The FBI is accused of launching a coordinated effort to bury the results of a finding by an Arizona crime lab analyst, Kathryn Troyer, that individuals may have very similar DNA profiles. The finding throws into question the claims made in court about the unlikelihood of two individuals sharing such similarities. Where such matches have been portrayed as 1 in 113 billion — a virtual guarantee of conviction — it turns out to be more common. Rather than being concerned over past representations in court and the accuracy of its work, the FBI reportedly worked diligently to stop other analysts from performing the same tests and to discourage any citation to the study.
The controversy began when Troyer found two men who matched in nine of 13 locations of chromosomes. Since one of the men was black and one was white, the match was viewed as random. Troyer — who unlike her FBI counterparts wanted to confirm the validity of her work — did further tests and found dozens of other such matches. That is when the FBI laboratory started to discourage distribution of her results and tried to stop other labs from doing the same type of analysis on their data banks.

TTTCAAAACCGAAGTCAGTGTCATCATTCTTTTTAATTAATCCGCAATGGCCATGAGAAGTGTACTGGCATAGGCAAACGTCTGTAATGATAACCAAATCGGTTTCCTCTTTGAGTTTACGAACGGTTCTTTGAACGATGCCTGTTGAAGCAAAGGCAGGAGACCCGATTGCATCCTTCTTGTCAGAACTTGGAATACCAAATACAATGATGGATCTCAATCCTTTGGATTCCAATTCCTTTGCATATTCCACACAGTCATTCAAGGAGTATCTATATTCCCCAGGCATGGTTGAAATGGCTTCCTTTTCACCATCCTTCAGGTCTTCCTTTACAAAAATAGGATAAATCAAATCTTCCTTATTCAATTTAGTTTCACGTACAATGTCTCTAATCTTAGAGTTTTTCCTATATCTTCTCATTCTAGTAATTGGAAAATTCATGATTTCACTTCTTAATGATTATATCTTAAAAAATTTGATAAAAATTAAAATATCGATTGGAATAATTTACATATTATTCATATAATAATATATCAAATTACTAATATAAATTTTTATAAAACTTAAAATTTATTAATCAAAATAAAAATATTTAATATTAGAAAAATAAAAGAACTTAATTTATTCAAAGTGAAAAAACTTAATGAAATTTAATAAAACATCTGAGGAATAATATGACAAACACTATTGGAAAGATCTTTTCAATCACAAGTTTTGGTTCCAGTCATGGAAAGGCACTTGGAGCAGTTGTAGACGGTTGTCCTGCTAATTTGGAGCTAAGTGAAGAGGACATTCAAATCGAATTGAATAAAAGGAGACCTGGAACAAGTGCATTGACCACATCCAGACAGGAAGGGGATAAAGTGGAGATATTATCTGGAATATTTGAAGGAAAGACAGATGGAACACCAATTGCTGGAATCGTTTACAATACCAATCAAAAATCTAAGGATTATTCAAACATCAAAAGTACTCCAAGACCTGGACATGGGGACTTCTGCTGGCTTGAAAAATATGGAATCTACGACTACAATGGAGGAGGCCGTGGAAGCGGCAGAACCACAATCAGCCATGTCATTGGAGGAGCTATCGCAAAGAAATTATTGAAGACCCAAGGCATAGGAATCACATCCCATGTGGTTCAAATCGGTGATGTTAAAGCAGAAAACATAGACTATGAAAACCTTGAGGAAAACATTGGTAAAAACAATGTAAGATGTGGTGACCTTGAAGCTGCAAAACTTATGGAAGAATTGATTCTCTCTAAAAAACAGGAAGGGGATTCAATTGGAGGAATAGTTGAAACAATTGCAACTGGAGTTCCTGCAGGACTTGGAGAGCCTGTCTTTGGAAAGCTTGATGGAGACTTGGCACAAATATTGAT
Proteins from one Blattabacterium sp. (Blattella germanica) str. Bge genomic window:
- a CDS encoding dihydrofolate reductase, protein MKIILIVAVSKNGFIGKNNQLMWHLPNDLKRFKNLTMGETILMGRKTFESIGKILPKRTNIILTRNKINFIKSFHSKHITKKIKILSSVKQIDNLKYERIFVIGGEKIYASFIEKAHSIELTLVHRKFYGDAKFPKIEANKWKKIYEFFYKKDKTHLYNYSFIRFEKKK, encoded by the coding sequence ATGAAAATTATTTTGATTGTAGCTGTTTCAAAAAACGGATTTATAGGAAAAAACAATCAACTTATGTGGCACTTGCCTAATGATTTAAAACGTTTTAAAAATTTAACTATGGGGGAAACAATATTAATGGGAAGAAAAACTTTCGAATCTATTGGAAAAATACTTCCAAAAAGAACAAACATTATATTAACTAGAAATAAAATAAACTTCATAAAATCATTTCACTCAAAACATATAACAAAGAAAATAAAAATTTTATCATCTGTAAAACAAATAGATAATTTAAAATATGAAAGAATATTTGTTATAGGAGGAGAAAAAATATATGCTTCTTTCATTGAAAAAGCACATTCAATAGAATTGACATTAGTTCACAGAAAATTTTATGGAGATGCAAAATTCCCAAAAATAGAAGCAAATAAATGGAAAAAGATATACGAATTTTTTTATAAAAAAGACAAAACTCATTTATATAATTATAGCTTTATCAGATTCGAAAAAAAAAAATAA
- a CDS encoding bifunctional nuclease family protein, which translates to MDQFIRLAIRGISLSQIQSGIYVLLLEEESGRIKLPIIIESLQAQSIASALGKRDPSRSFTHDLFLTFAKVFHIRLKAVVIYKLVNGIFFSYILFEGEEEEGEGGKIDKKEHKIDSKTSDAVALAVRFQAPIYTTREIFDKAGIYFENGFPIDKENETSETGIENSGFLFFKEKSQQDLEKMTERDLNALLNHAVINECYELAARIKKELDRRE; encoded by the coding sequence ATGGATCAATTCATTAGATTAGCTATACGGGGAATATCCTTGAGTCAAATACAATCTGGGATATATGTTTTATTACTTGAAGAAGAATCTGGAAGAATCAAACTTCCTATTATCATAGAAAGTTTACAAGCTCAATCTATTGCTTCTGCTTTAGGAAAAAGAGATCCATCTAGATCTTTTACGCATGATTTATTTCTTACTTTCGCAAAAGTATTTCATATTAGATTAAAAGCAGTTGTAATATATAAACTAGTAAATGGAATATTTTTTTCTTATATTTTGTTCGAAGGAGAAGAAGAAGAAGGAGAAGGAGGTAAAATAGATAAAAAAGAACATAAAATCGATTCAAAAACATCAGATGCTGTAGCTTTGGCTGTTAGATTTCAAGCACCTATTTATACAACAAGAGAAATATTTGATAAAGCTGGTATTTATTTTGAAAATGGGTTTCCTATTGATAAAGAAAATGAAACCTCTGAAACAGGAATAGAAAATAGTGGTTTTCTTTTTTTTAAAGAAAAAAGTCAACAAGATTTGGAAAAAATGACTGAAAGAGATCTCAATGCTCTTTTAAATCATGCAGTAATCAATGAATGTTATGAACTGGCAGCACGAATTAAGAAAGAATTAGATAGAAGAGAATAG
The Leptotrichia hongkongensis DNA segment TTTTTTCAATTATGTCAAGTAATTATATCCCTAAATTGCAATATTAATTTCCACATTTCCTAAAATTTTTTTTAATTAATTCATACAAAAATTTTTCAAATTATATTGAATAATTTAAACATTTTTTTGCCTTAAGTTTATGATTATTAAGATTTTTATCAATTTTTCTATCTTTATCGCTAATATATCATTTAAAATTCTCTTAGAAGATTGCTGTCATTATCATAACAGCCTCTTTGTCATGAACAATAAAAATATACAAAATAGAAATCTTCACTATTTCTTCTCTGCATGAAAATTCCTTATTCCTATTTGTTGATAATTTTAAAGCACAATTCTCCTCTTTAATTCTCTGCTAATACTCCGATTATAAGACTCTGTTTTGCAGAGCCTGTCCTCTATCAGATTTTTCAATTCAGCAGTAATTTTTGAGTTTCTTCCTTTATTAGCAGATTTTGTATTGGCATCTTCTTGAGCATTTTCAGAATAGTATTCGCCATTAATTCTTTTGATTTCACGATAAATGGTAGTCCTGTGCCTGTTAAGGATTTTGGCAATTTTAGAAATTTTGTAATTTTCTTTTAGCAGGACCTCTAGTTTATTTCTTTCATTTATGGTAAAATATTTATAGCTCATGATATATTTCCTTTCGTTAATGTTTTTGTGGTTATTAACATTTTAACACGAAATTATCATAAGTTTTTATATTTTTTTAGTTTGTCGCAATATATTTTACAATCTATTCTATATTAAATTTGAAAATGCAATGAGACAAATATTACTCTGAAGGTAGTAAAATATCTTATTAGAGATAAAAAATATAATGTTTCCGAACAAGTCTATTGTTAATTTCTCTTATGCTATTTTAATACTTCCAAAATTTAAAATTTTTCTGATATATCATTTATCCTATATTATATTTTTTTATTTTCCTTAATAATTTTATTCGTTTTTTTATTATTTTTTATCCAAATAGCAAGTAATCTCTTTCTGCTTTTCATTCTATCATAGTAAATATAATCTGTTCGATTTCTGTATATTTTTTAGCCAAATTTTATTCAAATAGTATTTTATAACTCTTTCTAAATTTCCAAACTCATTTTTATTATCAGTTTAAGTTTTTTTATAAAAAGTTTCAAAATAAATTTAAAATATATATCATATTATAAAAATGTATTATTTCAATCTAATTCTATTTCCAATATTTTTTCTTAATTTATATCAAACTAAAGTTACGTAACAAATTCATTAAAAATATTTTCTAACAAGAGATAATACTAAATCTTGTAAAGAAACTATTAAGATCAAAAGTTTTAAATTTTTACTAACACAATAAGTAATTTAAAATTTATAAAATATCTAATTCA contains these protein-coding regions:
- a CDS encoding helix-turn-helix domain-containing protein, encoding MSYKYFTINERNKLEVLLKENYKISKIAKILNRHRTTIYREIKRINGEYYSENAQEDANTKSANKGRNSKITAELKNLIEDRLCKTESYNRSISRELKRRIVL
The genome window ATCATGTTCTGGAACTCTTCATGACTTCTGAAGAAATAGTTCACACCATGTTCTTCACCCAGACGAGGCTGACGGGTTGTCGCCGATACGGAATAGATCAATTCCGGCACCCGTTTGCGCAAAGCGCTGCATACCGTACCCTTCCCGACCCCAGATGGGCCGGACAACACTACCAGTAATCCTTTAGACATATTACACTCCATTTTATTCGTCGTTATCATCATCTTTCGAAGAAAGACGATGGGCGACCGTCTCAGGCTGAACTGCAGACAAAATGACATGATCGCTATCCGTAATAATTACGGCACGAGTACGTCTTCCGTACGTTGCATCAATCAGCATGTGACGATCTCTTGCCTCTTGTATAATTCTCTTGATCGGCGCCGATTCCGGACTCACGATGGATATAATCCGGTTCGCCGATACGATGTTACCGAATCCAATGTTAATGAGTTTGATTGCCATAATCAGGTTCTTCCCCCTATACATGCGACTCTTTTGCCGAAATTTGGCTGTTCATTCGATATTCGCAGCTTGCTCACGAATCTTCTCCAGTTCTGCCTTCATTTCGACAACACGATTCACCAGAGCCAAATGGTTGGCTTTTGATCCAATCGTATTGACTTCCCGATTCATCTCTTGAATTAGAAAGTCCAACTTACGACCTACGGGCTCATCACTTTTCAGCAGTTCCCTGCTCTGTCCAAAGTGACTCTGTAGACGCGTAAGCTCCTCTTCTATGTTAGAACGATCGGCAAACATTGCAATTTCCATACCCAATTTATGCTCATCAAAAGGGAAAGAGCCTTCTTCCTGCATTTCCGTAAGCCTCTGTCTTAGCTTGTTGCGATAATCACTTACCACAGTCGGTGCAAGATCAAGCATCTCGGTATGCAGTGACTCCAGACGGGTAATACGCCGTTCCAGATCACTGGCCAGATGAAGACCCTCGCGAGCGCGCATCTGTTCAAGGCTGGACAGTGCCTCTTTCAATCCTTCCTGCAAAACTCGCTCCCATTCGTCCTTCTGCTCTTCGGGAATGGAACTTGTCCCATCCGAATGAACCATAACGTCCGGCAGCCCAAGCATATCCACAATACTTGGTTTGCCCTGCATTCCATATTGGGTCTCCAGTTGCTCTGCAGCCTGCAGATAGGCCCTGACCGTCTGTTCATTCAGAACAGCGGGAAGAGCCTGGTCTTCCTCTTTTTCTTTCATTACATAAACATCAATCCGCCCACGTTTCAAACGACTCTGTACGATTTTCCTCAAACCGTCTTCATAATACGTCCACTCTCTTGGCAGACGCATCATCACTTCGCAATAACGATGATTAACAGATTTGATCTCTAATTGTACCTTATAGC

This should be the subject of an immediate congressional investigation. The FBI lab has previously been accused of shoddy work that borders on the criminally negligent, click here and here. Indeed, such disclosures have come with consistent regularity in 2000 and then 2003 and now in 2008.
Now, however, the FBI allegedly worked to prevent potentially exculpatory evidence from being released. If true, it could raise questions of appeal in hundreds of case and should certainly lead to some FBI officials being fired. It could also lead to questions of perjury or contempt if FBI officials failed to disclose these findings in relevant testimony.
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